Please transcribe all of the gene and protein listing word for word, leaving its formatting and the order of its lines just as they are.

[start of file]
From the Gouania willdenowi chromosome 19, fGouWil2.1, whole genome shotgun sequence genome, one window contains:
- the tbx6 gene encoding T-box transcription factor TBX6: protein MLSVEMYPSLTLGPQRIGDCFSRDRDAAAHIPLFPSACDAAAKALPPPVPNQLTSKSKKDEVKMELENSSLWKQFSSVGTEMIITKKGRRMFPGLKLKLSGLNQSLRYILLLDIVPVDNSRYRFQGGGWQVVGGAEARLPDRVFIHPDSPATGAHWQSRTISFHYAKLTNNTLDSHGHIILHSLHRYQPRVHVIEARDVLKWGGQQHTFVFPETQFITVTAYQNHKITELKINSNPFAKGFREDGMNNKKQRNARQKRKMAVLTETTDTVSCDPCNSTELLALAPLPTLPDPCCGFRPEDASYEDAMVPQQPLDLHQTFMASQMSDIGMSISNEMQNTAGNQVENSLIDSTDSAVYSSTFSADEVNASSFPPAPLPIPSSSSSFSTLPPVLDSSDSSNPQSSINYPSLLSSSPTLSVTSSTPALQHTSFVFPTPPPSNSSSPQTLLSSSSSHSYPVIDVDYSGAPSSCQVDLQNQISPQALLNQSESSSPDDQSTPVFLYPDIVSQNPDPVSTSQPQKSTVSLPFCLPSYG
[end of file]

From the Gouania willdenowi chromosome 19, fGouWil2.1, whole genome shotgun sequence genome, one window contains:
- the tbx6 gene encoding T-box transcription factor TBX6: protein MLSVEMYPSLTLGPQRIGDCFSRDRDAAAHIPLFPSACDAAAKALPPPVPNQLTSKSKKDEVKMELENSSLWKQFSSVGTEMIITKKGRRMFPGLKLKLSGLNQSLRYILLLDIVPVDNSRYRFQGGGWQVVGGAEARLPDRVFIHPDSPATGAHWQSRTISFHYAKLTNNTLDSHGHIILHSLHRYQPRVHVIEARDVLKWGGQQHTFVFPETQFITVTAYQNHKITELKINSNPFAKGFREDGMNNKKQRNARQKRKMAVLTETTDTVSCDPCNSTELLALAPLPTLPDPCCGFRPEDASYEDAMVPQQPLDLHQTFMASQMSDIGMSISNEMQNTAGNQVENSLIDSTDSAVYSSTFSADEVNASSFPPAPLPIPSSSSSFSTLPPVLDSSDSSNPQSSINYPSLLSSSPTLSVTSSTPALQHTSFVFPTPPPSNSSSPQTLLSSSSSHSYPVIDVDYSGAPSSCQVDLQNQISPQALLNQSESSSPDDQSTPVFLYPDIVSQNPDPVSTSQPQKSTVSLPFCLPSYG